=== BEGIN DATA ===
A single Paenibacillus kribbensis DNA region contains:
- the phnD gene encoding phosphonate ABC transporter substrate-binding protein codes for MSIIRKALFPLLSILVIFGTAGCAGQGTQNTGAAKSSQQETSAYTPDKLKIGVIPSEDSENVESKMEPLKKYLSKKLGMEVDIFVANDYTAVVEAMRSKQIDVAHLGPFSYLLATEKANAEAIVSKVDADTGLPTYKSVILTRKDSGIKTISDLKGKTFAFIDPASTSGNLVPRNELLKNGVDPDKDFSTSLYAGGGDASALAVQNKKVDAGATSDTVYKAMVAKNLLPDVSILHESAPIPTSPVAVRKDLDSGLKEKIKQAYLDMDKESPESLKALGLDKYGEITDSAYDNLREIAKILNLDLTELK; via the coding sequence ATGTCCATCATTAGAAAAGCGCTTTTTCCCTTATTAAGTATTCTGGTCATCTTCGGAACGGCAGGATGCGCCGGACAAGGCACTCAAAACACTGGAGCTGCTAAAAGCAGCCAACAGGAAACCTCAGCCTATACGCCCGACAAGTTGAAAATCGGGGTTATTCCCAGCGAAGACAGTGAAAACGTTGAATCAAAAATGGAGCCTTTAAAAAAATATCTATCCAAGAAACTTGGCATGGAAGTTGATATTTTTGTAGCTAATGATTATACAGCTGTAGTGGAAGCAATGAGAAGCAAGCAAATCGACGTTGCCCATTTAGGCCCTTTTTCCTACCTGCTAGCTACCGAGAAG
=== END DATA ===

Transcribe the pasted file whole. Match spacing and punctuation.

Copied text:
A single Paenibacillus kribbensis DNA region contains:
- the phnD gene encoding phosphonate ABC transporter substrate-binding protein codes for MSIIRKALFPLLSILVIFGTAGCAGQGTQNTGAAKSSQQETSAYTPDKLKIGVIPSEDSENVESKMEPLKKYLSKKLGMEVDIFVANDYTAVVEAMRSKQIDVAHLGPFSYLLATEKANAEAIVSKVDADTGLPTYKSVILTRKDSGIKTISDLKGKTFAFIDPASTSGNLVPRNELLKNGVDPDKDFSTSLYAGGGDASALAVQNKKVDAGATSDTVYKAMVAKNLLPDVSILHESAPIPTSPVAVRKDLDSGLKEKIKQAYLDMDKESPESLKALGLDKYGEITDSAYDNLREIAKILNLDLTELK; via the coding sequence ATGTCCATCATTAGAAAAGCGCTTTTTCCCTTATTAAGTATTCTGGTCATCTTCGGAACGGCAGGATGCGCCGGACAAGGCACTCAAAACACTGGAGCTGCTAAAAGCAGCCAACAGGAAACCTCAGCCTATACGCCCGACAAGTTGAAAATCGGGGTTATTCCCAGCGAAGACAGTGAAAACGTTGAATCAAAAATGGAGCCTTTAAAAAAATATCTATCCAAGAAACTTGGCATGGAAGTTGATATTTTTGTAGCTAATGATTATACAGCTGTAGTGGAAGCAATGAGAAGCAAGCAAATCGACGTTGCCCATTTAGGCCCTTTTTCCTACCTGCTAGCTACCGAGAAG